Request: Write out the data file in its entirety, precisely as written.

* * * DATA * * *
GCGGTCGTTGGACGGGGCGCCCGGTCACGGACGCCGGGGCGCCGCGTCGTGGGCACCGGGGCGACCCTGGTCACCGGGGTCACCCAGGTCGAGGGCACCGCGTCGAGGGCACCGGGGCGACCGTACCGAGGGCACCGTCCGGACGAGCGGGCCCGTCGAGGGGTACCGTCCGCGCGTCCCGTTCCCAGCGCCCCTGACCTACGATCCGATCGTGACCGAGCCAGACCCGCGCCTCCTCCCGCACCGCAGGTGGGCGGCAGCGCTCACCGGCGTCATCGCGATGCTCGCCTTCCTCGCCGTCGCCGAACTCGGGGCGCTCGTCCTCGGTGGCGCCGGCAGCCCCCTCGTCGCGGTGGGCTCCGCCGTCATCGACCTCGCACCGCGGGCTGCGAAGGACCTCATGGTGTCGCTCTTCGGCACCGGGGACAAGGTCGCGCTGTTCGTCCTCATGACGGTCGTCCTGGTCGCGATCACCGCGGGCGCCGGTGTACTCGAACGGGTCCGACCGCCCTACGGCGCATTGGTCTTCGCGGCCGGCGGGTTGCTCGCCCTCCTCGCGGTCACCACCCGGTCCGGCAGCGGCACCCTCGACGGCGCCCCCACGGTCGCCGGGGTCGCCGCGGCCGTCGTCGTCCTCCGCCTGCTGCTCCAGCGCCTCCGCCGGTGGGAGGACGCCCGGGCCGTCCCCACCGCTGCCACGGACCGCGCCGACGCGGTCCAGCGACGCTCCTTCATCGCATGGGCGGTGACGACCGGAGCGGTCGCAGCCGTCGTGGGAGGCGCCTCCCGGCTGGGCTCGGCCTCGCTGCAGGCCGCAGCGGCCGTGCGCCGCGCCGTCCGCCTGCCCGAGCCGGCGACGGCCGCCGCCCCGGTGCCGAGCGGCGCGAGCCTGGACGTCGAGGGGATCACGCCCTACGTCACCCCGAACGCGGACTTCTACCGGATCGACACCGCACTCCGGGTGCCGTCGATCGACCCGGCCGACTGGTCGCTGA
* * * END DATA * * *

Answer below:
GCGGTCGTTGGACGGGGCGCCCGGTCACGGACGCCGGGGCGCCGCGTCGTGGGCACCGGGGCGACCCTGGTCACCGGGGTCACCCAGGTCGAGGGCACCGCGTCGAGGGCACCGGGGCGACCGTACCGAGGGCACCGTCCGGACGAGCGGGCCCGTCGAGGGGTACCGTCCGCGCGTCCCGTTCCCAGCGCCCCTGACCTACGATCCGATCGTGACCGAGCCAGACCCGCGCCTCCTCCCGCACCGCAGGTGGGCGGCAGCGCTCACCGGCGTCATCGCGATGCTCGCCTTCCTCGCCGTCGCCGAACTCGGGGCGCTCGTCCTCGGTGGCGCCGGCAGCCCCCTCGTCGCGGTGGGCTCCGCCGTCATCGACCTCGCACCGCGGGCTGCGAAGGACCTCATGGTGTCGCTCTTCGGCACCGGGGACAAGGTCGCGCTGTTCGTCCTCATGACGGTCGTCCTGGTCGCGATCACCGCGGGCGCCGGTGTACTCGAACGGGTCCGACCGCCCTACGGCGCATTGGTCTTCGCGGCCGGCGGGTTGCTCGCCCTCCTCGCGGTCACCACCCGGTCCGGCAGCGGCACCCTCGACGGCGCCCCCACGGTCGCCGGGGTCGCCGCGGCCGTCGTCGTCCTCCGCCTGCTGCTCCAGCGCCTCCGCCGGTGGGAGGACGCCCGGGCCGTCCCCACCGCTGCCACGGACCGCGCCGACGCGGTCCAGCGACGCTCCTTCATCGCATGGGCGGTGACGACCGGAGCGGTCGCAGCCGTCGTGGGAGGCGCCTCCCGGCTGGGCTCGGCCTCGCTGCAGGCCGCAGCGGCCGTGCGCCGCGCCGTCCGCCTGCCCGAGCCGGCGACGGCCGCCGCCCCGGTGCCGAGCGGCGCGAGCCTGGACGTCGAGGGGATCACGCCCTACGTCACCCCGAACGCGGACTTCTACCGGATCGACACCGCACTCCGGGTGCCGTCGATCGACCCGGCCGACTGGTCGCTGA